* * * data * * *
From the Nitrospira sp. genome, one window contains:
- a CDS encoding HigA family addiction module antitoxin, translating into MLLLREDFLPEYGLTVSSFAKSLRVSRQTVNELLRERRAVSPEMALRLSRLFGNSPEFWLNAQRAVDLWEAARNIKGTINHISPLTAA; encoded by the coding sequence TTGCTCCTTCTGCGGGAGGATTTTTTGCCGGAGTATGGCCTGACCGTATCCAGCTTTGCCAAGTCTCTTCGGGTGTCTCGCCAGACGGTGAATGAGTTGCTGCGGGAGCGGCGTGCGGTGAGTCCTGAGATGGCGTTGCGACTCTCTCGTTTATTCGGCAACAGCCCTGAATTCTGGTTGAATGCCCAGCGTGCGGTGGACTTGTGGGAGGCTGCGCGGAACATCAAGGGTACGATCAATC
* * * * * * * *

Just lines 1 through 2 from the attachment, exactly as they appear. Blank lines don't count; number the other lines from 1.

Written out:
From the Nitrospira sp. genome, one window contains:
- a CDS encoding HigA family addiction module antitoxin, translating into MLLLREDFLPEYGLTVSSFAKSLRVSRQTVNELLRERRAVSPEMALRLSRLFGNSPEFWLNAQRAVDLWEAARNIKGTINHISPLTAA; encoded by the coding sequence TTGCTCCTTCTGCGGGAGGATTTTTTGCCGGAGTATGGCCTGACCGTATCCAGCTTTGCCAAGTCTCTTCGGGTGTCTCGCCAGACGGTGAATGAGTTGCTGCGGGAGCGGCGTGCGGTGAGTCCTGAGATGGCGTTGCGACTCTCTCGTTTATTCGGCAACAGCCCTGAATTCTGGTTGAATGCCCAGCGTGCGGTGGACTTGTGGGAGGCTGCGCGGAACATCAAGGGTACGATCAATC